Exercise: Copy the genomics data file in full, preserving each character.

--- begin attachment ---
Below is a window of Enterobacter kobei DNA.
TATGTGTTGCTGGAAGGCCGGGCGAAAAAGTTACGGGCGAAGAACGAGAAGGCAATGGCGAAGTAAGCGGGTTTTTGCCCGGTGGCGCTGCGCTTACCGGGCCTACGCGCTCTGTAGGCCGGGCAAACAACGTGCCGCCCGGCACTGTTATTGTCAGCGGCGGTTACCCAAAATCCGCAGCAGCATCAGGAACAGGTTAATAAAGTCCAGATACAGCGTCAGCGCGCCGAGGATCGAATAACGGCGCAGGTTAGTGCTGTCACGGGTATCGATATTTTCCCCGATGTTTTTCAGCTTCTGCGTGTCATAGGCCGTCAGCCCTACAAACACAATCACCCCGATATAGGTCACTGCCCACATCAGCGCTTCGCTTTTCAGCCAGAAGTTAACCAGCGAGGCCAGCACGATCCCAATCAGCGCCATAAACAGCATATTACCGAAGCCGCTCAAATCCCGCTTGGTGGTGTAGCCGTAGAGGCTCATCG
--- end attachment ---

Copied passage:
Below is a window of Enterobacter kobei DNA.
TATGTGTTGCTGGAAGGCCGGGCGAAAAAGTTACGGGCGAAGAACGAGAAGGCAATGGCGAAGTAAGCGGGTTTTTGCCCGGTGGCGCTGCGCTTACCGGGCCTACGCGCTCTGTAGGCCGGGCAAACAACGTGCCGCCCGGCACTGTTATTGTCAGCGGCGGTTACCCAAAATCCGCAGCAGCATCAGGAACAGGTTAATAAAGTCCAGATACAGCGTCAGCGCGCCGAGGATCGAATAACGGCGCAGGTTAGTGCTGTCACGGGTATCGATATTTTCCCCGATGTTTTTCAGCTTCTGCGTGTCATAGGCCGTCAGCCCTACAAACACAATCACCCCGATATAGGTCACTGCCCACATCAGCGCTTCGCTTTTCAGCCAGAAGTTAACCAGCGAGGCCAGCACGATCCCAATCAGCGCCATAAACAGCATATTACCGAAGCCGCTCAAATCCCGCTTGGTGGTGTAGCCGTAGAGGCTCATCG